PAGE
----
TLT: The Case for Stability

iShares' 20-year bond ETF looking good as interest rates find a sweet spot.

Reviewed by: Andrew Hecht
Edited by: Andrew Hecht

Rising interest rates are profoundly affecting markets and lives around the world, to the degree they may form the biggest drag on the global economy in 30 years, according to comments last week from the International Monetary Fund. 

In the U.S., a direct hit to many households is the fact that a conventional 30-year fixed rate mortgage has doubled to beyond 6% in less than two years.  

The exchange-traded fund industry gives investors a way to participate in that change. The iShares 20+ Year Treasury Bond ETF (TLT) is a fund that reflects long-dated U.S. interest rates; it rises when they fall and declines when rates increase.  

TLT is highly liquid and follows the U.S. government bond market. The fund has had $7 billion of inflows in the past three months. At nearly $109 on April 6, TLT had $34.7 billion in assets under management and trades an average of over 27.85 million shares daily, charging a 0.15% expense ratio.  

TLT had a rough 2022, dropping 33% to $99.56 per share. The Federal Reserve aggressively increased the short-term fed funds rate last year, and quantitative tightening pushed rates higher further out along the yield curve.  

The fund gained 6.8% in the first quarter. While quantitative tightening continued at $95 billion monthly, the Federal Open Market Committee only increased the short-term fed funds rate by 50 basis points over the first three months of this year. At the latest meeting, the end-of-year target stood at 5.13%, implying only one more rate hike in 2023.  

TLT Stabilized This Year 

After falling steadily from the early 2020 peak, TLT hit a low of $91.85 low in late October 2022. 




The chart above shows TLT has not made a lower low in 2023, and the trend has shifted to higher lows since the October 2022 bottom.  

Banks, Turmoil and Rate Hikes 

Rate hikes weigh on bond prices and TLT. Since March 2022, the Federal Reserve increased the short-term fed funds rate from 0.125% to 4.875%. Aside from the aggressive trajectory of hawkish monetary policy using the central bank’s primary tool, the quantitative tightening program has lifted rates further along the yield curve.  

The first shoe to drop was a series of bank failures and rescues involving Silicon Valley Bank, Signature Bank and Credit Suisse, all apparently victims of hawkish rate policy.  

The bank failures resulted from poor management of bond investments as the banks suffered massive mark-to-market losses that prevented them from meeting customers’ withdrawal demands. Moreover, the regulators and central banks were asleep at the wheel as stress testing failed.  

The aftermath of bank failures is a time of introspection for financial institutions, central banks, regulators and legislators. The potential for systemic risks from rate hikes could curb the Fed’s enthusiasm for fighting inflation with monetary policy. At its latest meeting, the FOMC forecast of a 5.13% fed funds rate at the end of 2023 implies only one more 25 basis point increase.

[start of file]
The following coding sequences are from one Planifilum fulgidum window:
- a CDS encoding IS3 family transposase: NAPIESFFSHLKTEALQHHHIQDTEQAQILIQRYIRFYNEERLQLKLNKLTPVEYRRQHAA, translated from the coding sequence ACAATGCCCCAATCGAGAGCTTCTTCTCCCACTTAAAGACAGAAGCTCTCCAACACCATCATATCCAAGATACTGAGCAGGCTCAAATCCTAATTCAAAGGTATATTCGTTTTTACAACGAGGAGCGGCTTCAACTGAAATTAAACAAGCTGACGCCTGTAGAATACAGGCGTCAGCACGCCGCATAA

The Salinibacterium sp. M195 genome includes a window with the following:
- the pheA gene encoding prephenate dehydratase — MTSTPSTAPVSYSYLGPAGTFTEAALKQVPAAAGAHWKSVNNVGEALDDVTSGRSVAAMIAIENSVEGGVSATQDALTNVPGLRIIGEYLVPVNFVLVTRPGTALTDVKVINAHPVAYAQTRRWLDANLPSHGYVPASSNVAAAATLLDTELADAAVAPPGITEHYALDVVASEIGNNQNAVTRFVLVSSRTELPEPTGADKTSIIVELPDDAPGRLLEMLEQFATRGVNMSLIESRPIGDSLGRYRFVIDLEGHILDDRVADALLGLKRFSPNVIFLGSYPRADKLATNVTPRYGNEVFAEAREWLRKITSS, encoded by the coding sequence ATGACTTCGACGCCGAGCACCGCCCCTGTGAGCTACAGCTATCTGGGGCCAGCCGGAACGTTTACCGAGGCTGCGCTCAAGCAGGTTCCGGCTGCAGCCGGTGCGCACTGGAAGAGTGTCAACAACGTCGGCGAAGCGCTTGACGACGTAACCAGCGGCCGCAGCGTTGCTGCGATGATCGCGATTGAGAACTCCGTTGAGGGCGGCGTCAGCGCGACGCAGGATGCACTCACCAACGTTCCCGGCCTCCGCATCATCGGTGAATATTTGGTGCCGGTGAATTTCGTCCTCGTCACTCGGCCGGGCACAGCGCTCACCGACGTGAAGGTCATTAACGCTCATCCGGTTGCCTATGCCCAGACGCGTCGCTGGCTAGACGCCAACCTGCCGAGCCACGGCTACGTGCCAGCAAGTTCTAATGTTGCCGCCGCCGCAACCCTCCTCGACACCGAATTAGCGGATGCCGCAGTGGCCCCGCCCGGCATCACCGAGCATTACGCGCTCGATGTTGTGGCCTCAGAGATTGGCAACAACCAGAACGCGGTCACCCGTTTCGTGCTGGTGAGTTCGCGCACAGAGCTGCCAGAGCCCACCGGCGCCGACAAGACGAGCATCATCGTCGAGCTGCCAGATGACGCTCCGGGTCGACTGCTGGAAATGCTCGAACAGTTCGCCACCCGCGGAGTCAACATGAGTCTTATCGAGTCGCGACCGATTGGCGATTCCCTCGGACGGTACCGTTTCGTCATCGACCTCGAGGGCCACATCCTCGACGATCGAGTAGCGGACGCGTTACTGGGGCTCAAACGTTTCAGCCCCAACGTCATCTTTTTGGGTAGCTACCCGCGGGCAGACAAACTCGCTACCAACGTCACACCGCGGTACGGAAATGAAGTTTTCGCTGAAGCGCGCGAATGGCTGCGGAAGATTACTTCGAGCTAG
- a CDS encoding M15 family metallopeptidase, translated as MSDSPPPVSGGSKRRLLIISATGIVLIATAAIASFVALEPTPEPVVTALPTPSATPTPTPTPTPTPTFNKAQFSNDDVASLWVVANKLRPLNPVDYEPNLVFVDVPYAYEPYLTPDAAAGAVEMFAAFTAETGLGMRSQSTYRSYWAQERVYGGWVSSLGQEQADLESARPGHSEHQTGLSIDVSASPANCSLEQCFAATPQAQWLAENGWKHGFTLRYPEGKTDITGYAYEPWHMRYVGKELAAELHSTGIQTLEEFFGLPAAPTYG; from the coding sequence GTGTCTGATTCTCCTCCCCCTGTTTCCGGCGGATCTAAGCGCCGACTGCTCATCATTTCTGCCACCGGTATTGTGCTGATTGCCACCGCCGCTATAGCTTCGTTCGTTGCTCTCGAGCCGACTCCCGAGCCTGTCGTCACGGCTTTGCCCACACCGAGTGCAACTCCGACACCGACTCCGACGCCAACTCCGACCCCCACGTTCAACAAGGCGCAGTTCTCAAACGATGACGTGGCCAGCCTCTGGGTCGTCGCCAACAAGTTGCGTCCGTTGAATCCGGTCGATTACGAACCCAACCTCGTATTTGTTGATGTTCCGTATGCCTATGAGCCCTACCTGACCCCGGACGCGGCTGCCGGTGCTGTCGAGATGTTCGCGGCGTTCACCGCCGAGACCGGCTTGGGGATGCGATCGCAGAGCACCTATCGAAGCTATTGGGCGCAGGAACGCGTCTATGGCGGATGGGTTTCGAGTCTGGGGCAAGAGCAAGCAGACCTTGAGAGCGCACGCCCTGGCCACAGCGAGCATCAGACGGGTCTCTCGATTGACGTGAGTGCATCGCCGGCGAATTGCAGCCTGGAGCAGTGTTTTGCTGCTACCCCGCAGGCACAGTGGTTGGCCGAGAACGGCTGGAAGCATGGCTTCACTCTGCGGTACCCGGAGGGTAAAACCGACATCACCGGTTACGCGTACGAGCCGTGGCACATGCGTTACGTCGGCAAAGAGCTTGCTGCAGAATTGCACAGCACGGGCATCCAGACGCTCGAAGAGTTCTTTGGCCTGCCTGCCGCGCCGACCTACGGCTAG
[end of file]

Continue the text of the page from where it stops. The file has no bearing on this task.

Inflation Remains a Concern 

Meanwhile, inflation remains a pandemic legacy, thanks to vast government spending, artificially low rates and supply chain bottlenecks. However, the bifurcation of the world’s nuclear powers with the China-Russia “no-limits” alliance and Russia’s invasion of Ukraine have caused roadblocks to trade as well as to the flow of essential food and energy commodities worldwide. The supply-side inflationary pressures are beyond the Fed’s and other central banks’ monetary policy reach.  

The U.S. central bank, the European Central Bank and others cite 2% as the inflation target and benchmark. The level is arbitrary, and supply-side issues caused by the geopolitical landscape could make the 2% goal impossible.  

Will Hawkish Policy Grind to a Halt? 

TLT acts as a barometer for the long end of the U.S. government bond market. The recent trend suggests that the rate hikes could end, and the quantitative tightening may slow.  




The one-month chart above highlights TLT’s pattern of higher lows and higher highs, a stabilization of rising rates. The Fed commented that the recent bank failures would likely cause financial institutions to tighten lending criteria, resulting in the private sector taking over for the central bank.  

TLT Stability 

I expect stability in TLT as rates find a sweet spot around the current levels.  




The above chart from’s Fund Flow tool highlights significant inflows in TLT during the first quarter. Markets rise when buyers outpace sellers; increasing net flows is a bullish sign for TLT.  

Interest rates at the highest level in years make fixed income products more attractive than stocks for investors. As markets reflect the economic and geopolitical landscapes, which remain highly uncertain as we move into the second quarter, the bond market will likely continue attracting investment capital, pushing TLT higher.  

Andrew Hecht is a Nevada-based writer and analyst covering stocks, bonds, foreign exchange, cryptocurrency and raw material markets. He has over four decades of experience in markets across all asset classes, concentrating on commodity markets. Hecht was a senior trader at Salomon Brothers in the 1980s and 1990s, running sales and trading businesses. In 2013, McGraw Hill published his book, “How to Make Money in Commodities."